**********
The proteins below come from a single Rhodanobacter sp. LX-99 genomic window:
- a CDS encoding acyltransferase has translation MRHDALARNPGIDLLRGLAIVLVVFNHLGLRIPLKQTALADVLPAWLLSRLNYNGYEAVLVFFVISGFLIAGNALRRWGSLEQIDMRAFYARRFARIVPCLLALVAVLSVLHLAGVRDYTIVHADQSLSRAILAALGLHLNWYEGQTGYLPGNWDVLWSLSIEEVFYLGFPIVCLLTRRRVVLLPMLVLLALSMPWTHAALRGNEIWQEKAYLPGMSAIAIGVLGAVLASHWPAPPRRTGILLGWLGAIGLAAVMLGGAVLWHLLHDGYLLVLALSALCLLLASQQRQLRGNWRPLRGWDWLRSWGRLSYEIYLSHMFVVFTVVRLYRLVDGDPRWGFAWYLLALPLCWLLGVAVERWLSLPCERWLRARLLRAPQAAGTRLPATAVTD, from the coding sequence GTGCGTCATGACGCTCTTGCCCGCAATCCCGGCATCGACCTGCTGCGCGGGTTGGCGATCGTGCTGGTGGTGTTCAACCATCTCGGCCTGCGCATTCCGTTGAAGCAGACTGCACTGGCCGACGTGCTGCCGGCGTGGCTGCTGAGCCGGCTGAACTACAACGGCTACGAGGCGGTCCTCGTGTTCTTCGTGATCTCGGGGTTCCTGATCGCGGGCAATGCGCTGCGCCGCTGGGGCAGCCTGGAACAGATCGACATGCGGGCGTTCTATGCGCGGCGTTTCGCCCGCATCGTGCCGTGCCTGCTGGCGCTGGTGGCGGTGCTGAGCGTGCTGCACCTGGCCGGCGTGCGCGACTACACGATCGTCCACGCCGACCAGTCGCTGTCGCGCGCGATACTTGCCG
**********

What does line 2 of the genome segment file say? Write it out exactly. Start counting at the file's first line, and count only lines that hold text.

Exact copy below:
- a CDS encoding acyltransferase has translation MRHDALARNPGIDLLRGLAIVLVVFNHLGLRIPLKQTALADVLPAWLLSRLNYNGYEAVLVFFVISGFLIAGNALRRWGSLEQIDMRAFYARRFARIVPCLLALVAVLSVLHLAGVRDYTIVHADQSLSRAILAALGLHLNWYEGQTGYLPGNWDVLWSLSIEEVFYLGFPIVCLLTRRRVVLLPMLVLLALSMPWTHAALRGNEIWQEKAYLPGMSAIAIGVLGAVLASHWPAPPRRTGILLGWLGAIGLAAVMLGGAVLWHLLHDGYLLVLALSALCLLLASQQRQLRGNWRPLRGWDWLRSWGRLSYEIYLSHMFVVFTVVRLYRLVDGDPRWGFAWYLLALPLCWLLGVAVERWLSLPCERWLRARLLRAPQAAGTRLPATAVTD, from the coding sequence GTGCGTCATGACGCTCTTGCCCGCAATCCCGGCATCGACCTGCTGCGCGGGTTGGCGATCGTGCTGGTGGTGTTCAACCATCTCGGCCTGCGCATTCCGTTGAAGCAGACTGCACTGGCCGACGTGCTGCCGGCGTGGCTGCTGAGCCGGCTGAACTACAACGGCTACGAGGCGGTCCTCGTGTTCTTCGTGATCTCGGGGTTCCTGATCGCGGGCAATGCGCTGCGCCGCTGGGGCAGCCTGGAACAGATCGACATGCGGGCGTTCTATGCGCGGCGTTTCGCCCGCATCGTGCCGTGCCTGCTGGCGCTGGTGGCGGTGCTGAGCGTGCTGCACCTGGCCGGCGTGCGCGACTACACGATCGTCCACGCCGACCAGTCGCTGTCGCGCGCGATACTTGCCG